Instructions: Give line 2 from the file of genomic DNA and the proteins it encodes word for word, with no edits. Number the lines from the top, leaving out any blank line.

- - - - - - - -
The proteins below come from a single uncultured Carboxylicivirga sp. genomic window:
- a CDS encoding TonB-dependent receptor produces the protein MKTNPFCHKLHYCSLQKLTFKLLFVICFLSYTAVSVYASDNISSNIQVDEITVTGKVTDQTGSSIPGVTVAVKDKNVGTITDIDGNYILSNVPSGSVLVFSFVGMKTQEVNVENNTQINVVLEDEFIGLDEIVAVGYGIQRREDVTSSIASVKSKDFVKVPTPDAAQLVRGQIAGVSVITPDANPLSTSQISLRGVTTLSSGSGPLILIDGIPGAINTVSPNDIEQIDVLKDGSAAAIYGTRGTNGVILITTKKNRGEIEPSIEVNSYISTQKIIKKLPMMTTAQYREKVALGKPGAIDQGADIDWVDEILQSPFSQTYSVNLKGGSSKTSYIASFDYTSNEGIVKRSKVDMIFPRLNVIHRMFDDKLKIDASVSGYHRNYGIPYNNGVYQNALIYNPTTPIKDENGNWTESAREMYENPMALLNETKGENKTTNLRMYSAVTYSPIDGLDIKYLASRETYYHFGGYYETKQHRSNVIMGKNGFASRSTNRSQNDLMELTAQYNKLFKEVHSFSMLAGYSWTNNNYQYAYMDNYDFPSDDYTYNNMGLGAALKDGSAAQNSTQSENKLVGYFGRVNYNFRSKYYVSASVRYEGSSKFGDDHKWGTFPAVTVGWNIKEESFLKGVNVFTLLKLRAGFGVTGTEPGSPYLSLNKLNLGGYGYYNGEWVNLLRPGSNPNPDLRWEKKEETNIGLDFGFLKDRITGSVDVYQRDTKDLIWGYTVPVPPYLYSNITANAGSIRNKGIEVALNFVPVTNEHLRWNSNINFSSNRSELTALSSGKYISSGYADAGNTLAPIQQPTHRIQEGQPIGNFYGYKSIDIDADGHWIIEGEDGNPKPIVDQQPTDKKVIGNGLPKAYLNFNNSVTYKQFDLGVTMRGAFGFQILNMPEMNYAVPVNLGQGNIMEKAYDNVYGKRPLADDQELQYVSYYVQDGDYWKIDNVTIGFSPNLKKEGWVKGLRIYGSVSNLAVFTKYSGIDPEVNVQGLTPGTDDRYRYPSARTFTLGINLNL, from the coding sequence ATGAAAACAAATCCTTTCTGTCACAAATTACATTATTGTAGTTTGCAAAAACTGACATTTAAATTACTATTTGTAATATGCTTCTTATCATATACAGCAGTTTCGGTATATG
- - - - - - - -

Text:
- a CDS encoding TonB-dependent receptor produces the protein MKTNPFCHKLHYCSLQKLTFKLLFVICFLSYTAVSVYASDNISSNIQVDEITVTGKVTDQTGSSIPGVTVAVKDKNVGTITDIDGNYILSNVPSGSVLVFSFVGMKTQEVNVENNTQINVVLEDEFIGLDEIVAVGYGIQRREDVTSSIASVKSKDFVKVPTPDAAQLVRGQIAGVSVITPDANPLSTSQISLRGVTTLSSGSGPLILIDGIPGAINTVSPNDIEQIDVLKDGSAAAIYGTRGTNGVILITTKKNRGEIEPSIEVNSYISTQKIIKKLPMMTTAQYREKVALGKPGAIDQGADIDWVDEILQSPFSQTYSVNLKGGSSKTSYIASFDYTSNEGIVKRSKVDMIFPRLNVIHRMFDDKLKIDASVSGYHRNYGIPYNNGVYQNALIYNPTTPIKDENGNWTESAREMYENPMALLNETKGENKTTNLRMYSAVTYSPIDGLDIKYLASRETYYHFGGYYETKQHRSNVIMGKNGFASRSTNRSQNDLMELTAQYNKLFKEVHSFSMLAGYSWTNNNYQYAYMDNYDFPSDDYTYNNMGLGAALKDGSAAQNSTQSENKLVGYFGRVNYNFRSKYYVSASVRYEGSSKFGDDHKWGTFPAVTVGWNIKEESFLKGVNVFTLLKLRAGFGVTGTEPGSPYLSLNKLNLGGYGYYNGEWVNLLRPGSNPNPDLRWEKKEETNIGLDFGFLKDRITGSVDVYQRDTKDLIWGYTVPVPPYLYSNITANAGSIRNKGIEVALNFVPVTNEHLRWNSNINFSSNRSELTALSSGKYISSGYADAGNTLAPIQQPTHRIQEGQPIGNFYGYKSIDIDADGHWIIEGEDGNPKPIVDQQPTDKKVIGNGLPKAYLNFNNSVTYKQFDLGVTMRGAFGFQILNMPEMNYAVPVNLGQGNIMEKAYDNVYGKRPLADDQELQYVSYYVQDGDYWKIDNVTIGFSPNLKKEGWVKGLRIYGSVSNLAVFTKYSGIDPEVNVQGLTPGTDDRYRYPSARTFTLGINLNL, from the coding sequence ATGAAAACAAATCCTTTCTGTCACAAATTACATTATTGTAGTTTGCAAAAACTGACATTTAAATTACTATTTGTAATATGCTTCTTATCATATACAGCAGTTTCGGTATATG